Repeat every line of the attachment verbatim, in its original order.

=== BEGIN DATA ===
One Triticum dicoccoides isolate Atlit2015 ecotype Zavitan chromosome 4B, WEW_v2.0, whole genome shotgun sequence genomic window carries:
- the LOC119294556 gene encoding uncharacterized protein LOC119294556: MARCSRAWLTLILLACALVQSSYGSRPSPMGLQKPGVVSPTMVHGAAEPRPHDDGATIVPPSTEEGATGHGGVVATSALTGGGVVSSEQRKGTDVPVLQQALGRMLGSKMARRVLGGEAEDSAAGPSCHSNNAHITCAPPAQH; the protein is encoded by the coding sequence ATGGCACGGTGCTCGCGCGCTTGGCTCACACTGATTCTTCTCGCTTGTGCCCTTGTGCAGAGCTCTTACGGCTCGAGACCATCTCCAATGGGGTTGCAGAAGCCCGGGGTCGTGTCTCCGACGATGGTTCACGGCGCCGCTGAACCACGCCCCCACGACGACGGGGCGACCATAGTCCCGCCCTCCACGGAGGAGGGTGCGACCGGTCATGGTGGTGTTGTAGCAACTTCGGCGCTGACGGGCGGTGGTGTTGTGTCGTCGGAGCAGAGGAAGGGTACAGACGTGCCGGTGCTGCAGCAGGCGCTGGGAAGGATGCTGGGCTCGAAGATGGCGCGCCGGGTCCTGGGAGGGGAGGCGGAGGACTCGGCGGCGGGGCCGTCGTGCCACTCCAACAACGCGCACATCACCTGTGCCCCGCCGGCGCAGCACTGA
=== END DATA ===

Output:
One Triticum dicoccoides isolate Atlit2015 ecotype Zavitan chromosome 4B, WEW_v2.0, whole genome shotgun sequence genomic window carries:
- the LOC119294556 gene encoding uncharacterized protein LOC119294556: MARCSRAWLTLILLACALVQSSYGSRPSPMGLQKPGVVSPTMVHGAAEPRPHDDGATIVPPSTEEGATGHGGVVATSALTGGGVVSSEQRKGTDVPVLQQALGRMLGSKMARRVLGGEAEDSAAGPSCHSNNAHITCAPPAQH; the protein is encoded by the coding sequence ATGGCACGGTGCTCGCGCGCTTGGCTCACACTGATTCTTCTCGCTTGTGCCCTTGTGCAGAGCTCTTACGGCTCGAGACCATCTCCAATGGGGTTGCAGAAGCCCGGGGTCGTGTCTCCGACGATGGTTCACGGCGCCGCTGAACCACGCCCCCACGACGACGGGGCGACCATAGTCCCGCCCTCCACGGAGGAGGGTGCGACCGGTCATGGTGGTGTTGTAGCAACTTCGGCGCTGACGGGCGGTGGTGTTGTGTCGTCGGAGCAGAGGAAGGGTACAGACGTGCCGGTGCTGCAGCAGGCGCTGGGAAGGATGCTGGGCTCGAAGATGGCGCGCCGGGTCCTGGGAGGGGAGGCGGAGGACTCGGCGGCGGGGCCGTCGTGCCACTCCAACAACGCGCACATCACCTGTGCCCCGCCGGCGCAGCACTGA